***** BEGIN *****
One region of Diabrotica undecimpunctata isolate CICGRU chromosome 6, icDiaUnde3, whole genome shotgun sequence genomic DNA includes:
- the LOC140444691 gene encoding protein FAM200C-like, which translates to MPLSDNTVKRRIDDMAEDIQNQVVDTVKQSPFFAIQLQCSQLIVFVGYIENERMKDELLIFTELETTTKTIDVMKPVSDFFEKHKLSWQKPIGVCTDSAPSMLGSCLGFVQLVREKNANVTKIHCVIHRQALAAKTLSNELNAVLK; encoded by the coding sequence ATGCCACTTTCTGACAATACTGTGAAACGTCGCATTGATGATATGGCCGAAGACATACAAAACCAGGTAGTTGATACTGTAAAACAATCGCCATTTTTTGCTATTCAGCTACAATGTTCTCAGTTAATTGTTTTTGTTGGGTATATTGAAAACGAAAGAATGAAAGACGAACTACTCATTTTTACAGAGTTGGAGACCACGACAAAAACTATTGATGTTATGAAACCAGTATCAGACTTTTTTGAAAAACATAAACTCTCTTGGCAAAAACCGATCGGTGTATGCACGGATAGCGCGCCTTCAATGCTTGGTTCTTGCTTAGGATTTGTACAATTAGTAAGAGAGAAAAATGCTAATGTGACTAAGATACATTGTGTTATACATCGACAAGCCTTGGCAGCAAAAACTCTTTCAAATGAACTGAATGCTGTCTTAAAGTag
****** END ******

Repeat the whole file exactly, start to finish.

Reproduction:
One region of Diabrotica undecimpunctata isolate CICGRU chromosome 6, icDiaUnde3, whole genome shotgun sequence genomic DNA includes:
- the LOC140444691 gene encoding protein FAM200C-like, which translates to MPLSDNTVKRRIDDMAEDIQNQVVDTVKQSPFFAIQLQCSQLIVFVGYIENERMKDELLIFTELETTTKTIDVMKPVSDFFEKHKLSWQKPIGVCTDSAPSMLGSCLGFVQLVREKNANVTKIHCVIHRQALAAKTLSNELNAVLK; encoded by the coding sequence ATGCCACTTTCTGACAATACTGTGAAACGTCGCATTGATGATATGGCCGAAGACATACAAAACCAGGTAGTTGATACTGTAAAACAATCGCCATTTTTTGCTATTCAGCTACAATGTTCTCAGTTAATTGTTTTTGTTGGGTATATTGAAAACGAAAGAATGAAAGACGAACTACTCATTTTTACAGAGTTGGAGACCACGACAAAAACTATTGATGTTATGAAACCAGTATCAGACTTTTTTGAAAAACATAAACTCTCTTGGCAAAAACCGATCGGTGTATGCACGGATAGCGCGCCTTCAATGCTTGGTTCTTGCTTAGGATTTGTACAATTAGTAAGAGAGAAAAATGCTAATGTGACTAAGATACATTGTGTTATACATCGACAAGCCTTGGCAGCAAAAACTCTTTCAAATGAACTGAATGCTGTCTTAAAGTag